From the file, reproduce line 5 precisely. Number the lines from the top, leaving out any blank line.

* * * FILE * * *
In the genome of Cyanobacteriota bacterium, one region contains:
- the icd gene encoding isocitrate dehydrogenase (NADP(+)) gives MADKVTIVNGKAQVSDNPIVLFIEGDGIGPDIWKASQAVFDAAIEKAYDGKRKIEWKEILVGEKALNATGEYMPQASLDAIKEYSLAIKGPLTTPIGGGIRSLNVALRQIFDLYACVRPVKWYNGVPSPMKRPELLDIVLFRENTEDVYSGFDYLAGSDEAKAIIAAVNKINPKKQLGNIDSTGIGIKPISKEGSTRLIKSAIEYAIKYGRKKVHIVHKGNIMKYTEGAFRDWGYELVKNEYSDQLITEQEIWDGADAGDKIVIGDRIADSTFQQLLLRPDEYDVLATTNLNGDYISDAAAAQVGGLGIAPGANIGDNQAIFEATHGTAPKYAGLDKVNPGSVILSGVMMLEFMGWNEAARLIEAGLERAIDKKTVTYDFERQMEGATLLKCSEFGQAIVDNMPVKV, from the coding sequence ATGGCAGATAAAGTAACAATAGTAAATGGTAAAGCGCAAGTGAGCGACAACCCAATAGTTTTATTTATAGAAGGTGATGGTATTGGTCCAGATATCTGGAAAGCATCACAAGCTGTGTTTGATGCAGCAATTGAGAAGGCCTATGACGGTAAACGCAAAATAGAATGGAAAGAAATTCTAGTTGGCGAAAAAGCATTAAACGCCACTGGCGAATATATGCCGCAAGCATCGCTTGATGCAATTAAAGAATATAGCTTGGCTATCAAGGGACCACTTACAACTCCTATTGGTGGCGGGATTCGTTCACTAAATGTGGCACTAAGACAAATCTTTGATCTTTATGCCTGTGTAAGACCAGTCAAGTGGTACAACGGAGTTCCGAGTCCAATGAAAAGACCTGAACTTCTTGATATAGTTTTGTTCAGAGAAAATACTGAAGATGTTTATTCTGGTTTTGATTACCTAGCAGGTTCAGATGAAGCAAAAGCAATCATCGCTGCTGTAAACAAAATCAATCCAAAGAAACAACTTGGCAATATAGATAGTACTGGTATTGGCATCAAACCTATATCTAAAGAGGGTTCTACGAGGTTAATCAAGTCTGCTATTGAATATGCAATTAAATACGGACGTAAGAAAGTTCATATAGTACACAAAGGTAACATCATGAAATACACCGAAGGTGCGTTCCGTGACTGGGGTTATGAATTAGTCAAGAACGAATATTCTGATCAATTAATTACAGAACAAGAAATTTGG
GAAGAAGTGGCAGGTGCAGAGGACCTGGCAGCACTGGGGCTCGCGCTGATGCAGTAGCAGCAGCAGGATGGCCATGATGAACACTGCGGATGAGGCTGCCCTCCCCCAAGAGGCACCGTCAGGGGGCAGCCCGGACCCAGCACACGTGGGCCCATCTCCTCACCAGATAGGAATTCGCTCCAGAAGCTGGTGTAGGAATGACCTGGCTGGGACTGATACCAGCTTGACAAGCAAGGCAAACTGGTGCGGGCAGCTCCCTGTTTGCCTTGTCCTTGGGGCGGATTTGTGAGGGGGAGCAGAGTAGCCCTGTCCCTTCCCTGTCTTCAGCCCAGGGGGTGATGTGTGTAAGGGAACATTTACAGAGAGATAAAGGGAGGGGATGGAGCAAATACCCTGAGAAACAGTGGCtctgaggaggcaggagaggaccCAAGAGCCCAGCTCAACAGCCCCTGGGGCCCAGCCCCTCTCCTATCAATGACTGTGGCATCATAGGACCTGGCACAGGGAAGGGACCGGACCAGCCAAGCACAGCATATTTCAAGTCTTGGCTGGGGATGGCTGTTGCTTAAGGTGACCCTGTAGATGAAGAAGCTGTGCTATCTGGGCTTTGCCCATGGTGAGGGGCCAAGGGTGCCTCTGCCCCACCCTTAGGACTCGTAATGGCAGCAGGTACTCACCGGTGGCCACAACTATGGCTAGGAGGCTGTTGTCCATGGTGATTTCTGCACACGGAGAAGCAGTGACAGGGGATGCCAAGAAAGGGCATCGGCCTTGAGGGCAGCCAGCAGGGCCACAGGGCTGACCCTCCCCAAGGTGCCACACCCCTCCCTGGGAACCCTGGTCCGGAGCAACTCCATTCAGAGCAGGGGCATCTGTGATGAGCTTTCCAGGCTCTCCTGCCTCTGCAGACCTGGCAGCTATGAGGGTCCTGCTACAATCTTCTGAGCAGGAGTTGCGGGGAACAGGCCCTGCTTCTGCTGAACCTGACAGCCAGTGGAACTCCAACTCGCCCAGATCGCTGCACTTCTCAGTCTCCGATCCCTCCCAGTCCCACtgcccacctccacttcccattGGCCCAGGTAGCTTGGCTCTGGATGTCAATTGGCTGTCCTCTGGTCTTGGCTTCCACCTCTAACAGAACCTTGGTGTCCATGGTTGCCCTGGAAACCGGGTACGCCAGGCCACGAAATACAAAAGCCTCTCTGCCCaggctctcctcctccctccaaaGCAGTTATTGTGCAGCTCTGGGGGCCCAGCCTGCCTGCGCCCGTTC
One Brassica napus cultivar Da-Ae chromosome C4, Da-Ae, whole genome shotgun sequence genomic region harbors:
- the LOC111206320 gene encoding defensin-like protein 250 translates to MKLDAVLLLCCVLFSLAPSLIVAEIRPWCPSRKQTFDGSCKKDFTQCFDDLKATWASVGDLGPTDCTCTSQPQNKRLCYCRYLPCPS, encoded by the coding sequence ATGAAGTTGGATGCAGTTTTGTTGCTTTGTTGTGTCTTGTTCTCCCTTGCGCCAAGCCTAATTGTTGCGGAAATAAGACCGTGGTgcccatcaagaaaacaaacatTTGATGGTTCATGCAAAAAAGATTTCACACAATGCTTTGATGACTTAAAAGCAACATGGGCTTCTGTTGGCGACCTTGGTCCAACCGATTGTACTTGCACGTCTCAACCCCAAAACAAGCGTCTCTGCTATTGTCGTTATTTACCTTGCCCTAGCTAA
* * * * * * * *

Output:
- the LOC111206320 gene encoding defensin-like protein 250 translates to MKLDAVLLLCCVLFSLAPSLIVAEIRPWCPSRKQTFDGSCKKDFTQCFDDLKATWASVGDLGPTDCTCTSQPQNKRLCYCRYLPCPS, encoded by the coding sequence ATGAAGTTGGATGCAGTTTTGTTGCTTTGTTGTGTCTTGTTCTCCCTTGCGCCAAGCCTAATTGTTGCGGAAATAAGACCGTGGTgcccatcaagaaaacaaacatTTGATGGTTCATGCAAAAAAGATTTCACACAATGCTTTGATGACTTAAAAGCAACATGGGCTTCTGTTGGCGACCTTGGTCCAACCGATTGTACTTGCACGTCTCAACCCCAAAACAAGCGTCTCTGCTATTGTCGTTATTTACCTTGCCCTAGCTAA